No longer need you be grounded to enjoy a four-star meal. These days, you can be 35,000 feet up.
Caviar and Dom Perignon? Five flights of fresh seafood? A low-calorie, six-course spread? Airlines' newest first class menus promise all this and more.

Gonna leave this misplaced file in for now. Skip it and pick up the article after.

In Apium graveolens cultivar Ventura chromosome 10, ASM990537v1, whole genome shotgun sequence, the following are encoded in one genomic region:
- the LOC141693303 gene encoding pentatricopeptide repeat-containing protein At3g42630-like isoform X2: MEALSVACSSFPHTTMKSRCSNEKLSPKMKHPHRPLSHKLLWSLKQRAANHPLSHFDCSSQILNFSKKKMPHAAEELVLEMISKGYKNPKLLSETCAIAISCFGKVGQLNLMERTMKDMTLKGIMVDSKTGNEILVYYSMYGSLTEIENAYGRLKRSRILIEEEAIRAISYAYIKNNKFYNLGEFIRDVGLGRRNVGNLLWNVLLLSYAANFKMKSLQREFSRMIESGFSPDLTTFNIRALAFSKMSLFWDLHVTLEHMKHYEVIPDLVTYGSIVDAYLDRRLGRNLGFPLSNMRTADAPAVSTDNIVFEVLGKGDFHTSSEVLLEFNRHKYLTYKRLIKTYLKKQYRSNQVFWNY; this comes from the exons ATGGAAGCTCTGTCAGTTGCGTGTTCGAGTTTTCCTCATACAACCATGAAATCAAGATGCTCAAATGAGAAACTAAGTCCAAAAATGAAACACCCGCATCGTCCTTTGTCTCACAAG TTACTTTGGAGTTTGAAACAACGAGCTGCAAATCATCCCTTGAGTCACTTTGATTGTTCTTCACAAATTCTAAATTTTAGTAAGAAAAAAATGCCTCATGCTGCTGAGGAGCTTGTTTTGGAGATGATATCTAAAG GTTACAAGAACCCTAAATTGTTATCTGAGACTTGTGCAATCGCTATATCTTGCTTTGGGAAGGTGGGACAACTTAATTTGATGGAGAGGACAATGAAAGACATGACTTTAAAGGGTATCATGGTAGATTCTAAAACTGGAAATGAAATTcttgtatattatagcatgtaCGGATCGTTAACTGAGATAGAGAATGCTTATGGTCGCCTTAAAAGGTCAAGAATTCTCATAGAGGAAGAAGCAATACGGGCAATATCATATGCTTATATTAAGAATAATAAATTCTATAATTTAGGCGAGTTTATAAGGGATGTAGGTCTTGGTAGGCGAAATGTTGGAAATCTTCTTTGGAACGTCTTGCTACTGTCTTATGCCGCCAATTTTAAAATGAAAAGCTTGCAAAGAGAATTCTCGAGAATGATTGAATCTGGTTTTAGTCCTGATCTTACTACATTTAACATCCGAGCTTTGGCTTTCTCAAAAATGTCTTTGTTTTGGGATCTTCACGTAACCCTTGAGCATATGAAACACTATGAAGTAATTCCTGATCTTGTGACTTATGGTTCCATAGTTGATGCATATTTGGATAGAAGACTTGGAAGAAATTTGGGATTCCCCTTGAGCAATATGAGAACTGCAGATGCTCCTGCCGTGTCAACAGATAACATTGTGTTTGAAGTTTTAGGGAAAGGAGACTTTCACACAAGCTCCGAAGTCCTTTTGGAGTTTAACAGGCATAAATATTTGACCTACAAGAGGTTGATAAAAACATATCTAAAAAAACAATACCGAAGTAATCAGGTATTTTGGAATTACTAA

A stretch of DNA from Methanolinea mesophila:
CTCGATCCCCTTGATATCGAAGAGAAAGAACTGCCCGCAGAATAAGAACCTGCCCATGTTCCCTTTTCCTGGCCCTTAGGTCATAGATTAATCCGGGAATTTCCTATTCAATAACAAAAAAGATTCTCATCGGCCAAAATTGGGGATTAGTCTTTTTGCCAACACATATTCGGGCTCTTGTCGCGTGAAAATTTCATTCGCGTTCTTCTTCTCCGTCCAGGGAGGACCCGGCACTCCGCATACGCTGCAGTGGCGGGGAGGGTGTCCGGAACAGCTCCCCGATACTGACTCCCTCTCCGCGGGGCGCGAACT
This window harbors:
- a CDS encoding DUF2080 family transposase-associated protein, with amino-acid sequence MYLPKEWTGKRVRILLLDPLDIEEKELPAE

"Much like the overall first-class product, food in first-class has become more luxurious in recent years," says Edward Plaisted, chief executive of Skytrax, a London-based airline and airport quality ranking firm. "It's not just about serving multi-course meals anymore. Airlines are focusing more on creating a personalized and superior quality experience."